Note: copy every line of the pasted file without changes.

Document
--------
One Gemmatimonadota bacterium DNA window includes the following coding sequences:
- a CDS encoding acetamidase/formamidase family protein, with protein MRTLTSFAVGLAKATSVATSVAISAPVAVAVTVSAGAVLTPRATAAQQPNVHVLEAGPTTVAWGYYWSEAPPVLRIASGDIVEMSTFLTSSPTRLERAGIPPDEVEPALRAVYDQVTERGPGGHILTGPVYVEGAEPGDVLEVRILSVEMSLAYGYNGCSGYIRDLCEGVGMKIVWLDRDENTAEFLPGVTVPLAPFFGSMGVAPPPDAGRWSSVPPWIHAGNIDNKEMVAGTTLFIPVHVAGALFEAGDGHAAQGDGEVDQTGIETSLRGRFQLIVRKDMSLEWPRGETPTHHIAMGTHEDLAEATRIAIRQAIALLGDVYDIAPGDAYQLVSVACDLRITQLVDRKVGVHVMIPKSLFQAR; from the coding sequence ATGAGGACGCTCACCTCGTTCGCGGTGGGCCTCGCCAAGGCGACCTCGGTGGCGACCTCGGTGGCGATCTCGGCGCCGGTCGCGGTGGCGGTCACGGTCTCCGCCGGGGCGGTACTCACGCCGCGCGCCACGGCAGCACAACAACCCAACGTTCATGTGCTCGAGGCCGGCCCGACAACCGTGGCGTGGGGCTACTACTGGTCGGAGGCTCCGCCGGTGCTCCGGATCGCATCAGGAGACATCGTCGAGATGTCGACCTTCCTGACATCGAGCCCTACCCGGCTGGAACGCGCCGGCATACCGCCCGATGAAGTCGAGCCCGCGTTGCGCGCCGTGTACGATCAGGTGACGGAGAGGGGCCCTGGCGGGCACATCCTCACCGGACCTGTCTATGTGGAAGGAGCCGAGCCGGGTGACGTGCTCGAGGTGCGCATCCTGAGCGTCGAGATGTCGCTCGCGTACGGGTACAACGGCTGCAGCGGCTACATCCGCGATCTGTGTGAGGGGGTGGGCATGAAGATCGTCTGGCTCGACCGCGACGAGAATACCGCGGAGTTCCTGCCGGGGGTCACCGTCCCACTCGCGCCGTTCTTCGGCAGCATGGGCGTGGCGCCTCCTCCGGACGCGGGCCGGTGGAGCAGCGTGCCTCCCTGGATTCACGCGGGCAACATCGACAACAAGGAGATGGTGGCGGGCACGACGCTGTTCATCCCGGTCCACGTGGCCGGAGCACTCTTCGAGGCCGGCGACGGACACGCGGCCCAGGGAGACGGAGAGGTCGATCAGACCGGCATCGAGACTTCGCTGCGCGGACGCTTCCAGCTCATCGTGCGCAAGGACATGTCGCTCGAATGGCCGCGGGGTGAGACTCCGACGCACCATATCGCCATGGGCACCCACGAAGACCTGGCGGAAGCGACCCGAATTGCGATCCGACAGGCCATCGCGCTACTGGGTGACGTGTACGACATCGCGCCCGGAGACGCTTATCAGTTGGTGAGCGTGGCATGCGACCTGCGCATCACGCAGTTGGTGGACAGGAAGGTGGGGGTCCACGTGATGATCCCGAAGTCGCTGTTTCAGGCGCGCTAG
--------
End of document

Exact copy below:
One Gemmatimonadota bacterium DNA window includes the following coding sequences:
- a CDS encoding acetamidase/formamidase family protein, with protein MRTLTSFAVGLAKATSVATSVAISAPVAVAVTVSAGAVLTPRATAAQQPNVHVLEAGPTTVAWGYYWSEAPPVLRIASGDIVEMSTFLTSSPTRLERAGIPPDEVEPALRAVYDQVTERGPGGHILTGPVYVEGAEPGDVLEVRILSVEMSLAYGYNGCSGYIRDLCEGVGMKIVWLDRDENTAEFLPGVTVPLAPFFGSMGVAPPPDAGRWSSVPPWIHAGNIDNKEMVAGTTLFIPVHVAGALFEAGDGHAAQGDGEVDQTGIETSLRGRFQLIVRKDMSLEWPRGETPTHHIAMGTHEDLAEATRIAIRQAIALLGDVYDIAPGDAYQLVSVACDLRITQLVDRKVGVHVMIPKSLFQAR; from the coding sequence ATGAGGACGCTCACCTCGTTCGCGGTGGGCCTCGCCAAGGCGACCTCGGTGGCGACCTCGGTGGCGATCTCGGCGCCGGTCGCGGTGGCGGTCACGGTCTCCGCCGGGGCGGTACTCACGCCGCGCGCCACGGCAGCACAACAACCCAACGTTCATGTGCTCGAGGCCGGCCCGACAACCGTGGCGTGGGGCTACTACTGGTCGGAGGCTCCGCCGGTGCTCCGGATCGCATCAGGAGACATCGTCGAGATGTCGACCTTCCTGACATCGAGCCCTACCCGGCTGGAACGCGCCGGCATACCGCCCGATGAAGTCGAGCCCGCGTTGCGCGCCGTGTACGATCAGGTGACGGAGAGGGGCCCTGGCGGGCACATCCTCACCGGACCTGTCTATGTGGAAGGAGCCGAGCCGGGTGACGTGCTCGAGGTGCGCATCCTGAGCGTCGAGATGTCGCTCGCGTACGGGTACAACGGCTGCAGCGGCTACATCCGCGATCTGTGTGAGGGGGTGGGCATGAAGATCGTCTGGCTCGACCGCGACGAGAATACCGCGGAGTTCCTGCCGGGGGTCACCGTCCCACTCGCGCCGTTCTTCGGCAGCATGGGCGTGGCGCCTCCTCCGGACGCGGGCCGGTGGAGCAGCGTGCCTCCCTGGATTCACGCGGGCAACATCGACAACAAGGAGATGGTGGCGGGCACGACGCTGTTCATCCCGGTCCACGTGGCCGGAGCACTCTTCGAGGCCGGCGACGGACACGCGGCCCAGGGAGACGGAGAGGTCGATCAGACCGGCATCGAGACTTCGCTGCGCGGACGCTTCCAGCTCATCGTGCGCAAGGACATGTCGCTCGAATGGCCGCGGGGTGAGACTCCGACGCACCATATCGCCATGGGCACCCACGAAGACCTGGCGGAAGCGACCCGAATTGCGATCCGACAGGCCATCGCGCTACTGGGTGACGTGTACGACATCGCGCCCGGAGACGCTTATCAGTTGGTGAGCGTGGCATGCGACCTGCGCATCACGCAGTTGGTGGACAGGAAGGTGGGGGTCCACGTGATGATCCCGAAGTCGCTGTTTCAGGCGCGCTAG